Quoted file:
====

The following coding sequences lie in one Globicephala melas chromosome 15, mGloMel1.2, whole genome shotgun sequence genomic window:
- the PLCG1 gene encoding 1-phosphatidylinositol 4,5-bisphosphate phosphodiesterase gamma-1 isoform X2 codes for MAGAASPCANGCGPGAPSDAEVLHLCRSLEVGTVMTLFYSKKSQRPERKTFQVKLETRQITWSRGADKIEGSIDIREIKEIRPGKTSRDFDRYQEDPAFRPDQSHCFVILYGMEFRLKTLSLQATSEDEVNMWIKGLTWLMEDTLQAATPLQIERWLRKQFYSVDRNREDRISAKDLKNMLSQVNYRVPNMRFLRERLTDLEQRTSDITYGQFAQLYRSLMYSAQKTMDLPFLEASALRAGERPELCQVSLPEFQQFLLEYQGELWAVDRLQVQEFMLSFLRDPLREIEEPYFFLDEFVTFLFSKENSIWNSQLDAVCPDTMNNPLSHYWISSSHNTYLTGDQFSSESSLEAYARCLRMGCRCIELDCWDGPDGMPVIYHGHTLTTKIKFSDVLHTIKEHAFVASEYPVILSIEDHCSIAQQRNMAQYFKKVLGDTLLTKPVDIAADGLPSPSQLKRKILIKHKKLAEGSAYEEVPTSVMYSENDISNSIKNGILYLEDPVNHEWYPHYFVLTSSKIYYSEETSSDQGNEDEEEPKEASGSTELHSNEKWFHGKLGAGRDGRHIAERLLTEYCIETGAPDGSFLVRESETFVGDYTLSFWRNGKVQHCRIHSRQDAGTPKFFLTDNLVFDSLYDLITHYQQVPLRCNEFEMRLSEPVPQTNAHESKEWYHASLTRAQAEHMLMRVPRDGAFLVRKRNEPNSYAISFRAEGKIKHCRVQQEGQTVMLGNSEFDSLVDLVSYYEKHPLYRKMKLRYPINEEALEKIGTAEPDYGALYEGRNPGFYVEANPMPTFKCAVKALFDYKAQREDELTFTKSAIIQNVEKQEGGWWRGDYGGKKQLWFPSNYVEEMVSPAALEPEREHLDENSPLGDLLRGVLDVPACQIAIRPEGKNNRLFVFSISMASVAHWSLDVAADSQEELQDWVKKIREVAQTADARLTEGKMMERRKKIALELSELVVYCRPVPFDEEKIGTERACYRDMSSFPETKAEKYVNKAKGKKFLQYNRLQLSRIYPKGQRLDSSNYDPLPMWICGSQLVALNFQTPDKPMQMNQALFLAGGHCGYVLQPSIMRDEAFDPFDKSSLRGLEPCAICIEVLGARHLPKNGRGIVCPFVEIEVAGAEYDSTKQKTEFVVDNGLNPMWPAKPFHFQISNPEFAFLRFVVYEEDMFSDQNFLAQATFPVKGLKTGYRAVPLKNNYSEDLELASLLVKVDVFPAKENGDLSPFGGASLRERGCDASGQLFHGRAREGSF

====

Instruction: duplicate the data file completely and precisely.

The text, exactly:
The following coding sequences lie in one Globicephala melas chromosome 15, mGloMel1.2, whole genome shotgun sequence genomic window:
- the PLCG1 gene encoding 1-phosphatidylinositol 4,5-bisphosphate phosphodiesterase gamma-1 isoform X2 codes for MAGAASPCANGCGPGAPSDAEVLHLCRSLEVGTVMTLFYSKKSQRPERKTFQVKLETRQITWSRGADKIEGSIDIREIKEIRPGKTSRDFDRYQEDPAFRPDQSHCFVILYGMEFRLKTLSLQATSEDEVNMWIKGLTWLMEDTLQAATPLQIERWLRKQFYSVDRNREDRISAKDLKNMLSQVNYRVPNMRFLRERLTDLEQRTSDITYGQFAQLYRSLMYSAQKTMDLPFLEASALRAGERPELCQVSLPEFQQFLLEYQGELWAVDRLQVQEFMLSFLRDPLREIEEPYFFLDEFVTFLFSKENSIWNSQLDAVCPDTMNNPLSHYWISSSHNTYLTGDQFSSESSLEAYARCLRMGCRCIELDCWDGPDGMPVIYHGHTLTTKIKFSDVLHTIKEHAFVASEYPVILSIEDHCSIAQQRNMAQYFKKVLGDTLLTKPVDIAADGLPSPSQLKRKILIKHKKLAEGSAYEEVPTSVMYSENDISNSIKNGILYLEDPVNHEWYPHYFVLTSSKIYYSEETSSDQGNEDEEEPKEASGSTELHSNEKWFHGKLGAGRDGRHIAERLLTEYCIETGAPDGSFLVRESETFVGDYTLSFWRNGKVQHCRIHSRQDAGTPKFFLTDNLVFDSLYDLITHYQQVPLRCNEFEMRLSEPVPQTNAHESKEWYHASLTRAQAEHMLMRVPRDGAFLVRKRNEPNSYAISFRAEGKIKHCRVQQEGQTVMLGNSEFDSLVDLVSYYEKHPLYRKMKLRYPINEEALEKIGTAEPDYGALYEGRNPGFYVEANPMPTFKCAVKALFDYKAQREDELTFTKSAIIQNVEKQEGGWWRGDYGGKKQLWFPSNYVEEMVSPAALEPEREHLDENSPLGDLLRGVLDVPACQIAIRPEGKNNRLFVFSISMASVAHWSLDVAADSQEELQDWVKKIREVAQTADARLTEGKMMERRKKIALELSELVVYCRPVPFDEEKIGTERACYRDMSSFPETKAEKYVNKAKGKKFLQYNRLQLSRIYPKGQRLDSSNYDPLPMWICGSQLVALNFQTPDKPMQMNQALFLAGGHCGYVLQPSIMRDEAFDPFDKSSLRGLEPCAICIEVLGARHLPKNGRGIVCPFVEIEVAGAEYDSTKQKTEFVVDNGLNPMWPAKPFHFQISNPEFAFLRFVVYEEDMFSDQNFLAQATFPVKGLKTGYRAVPLKNNYSEDLELASLLVKVDVFPAKENGDLSPFGGASLRERGCDASGQLFHGRAREGSF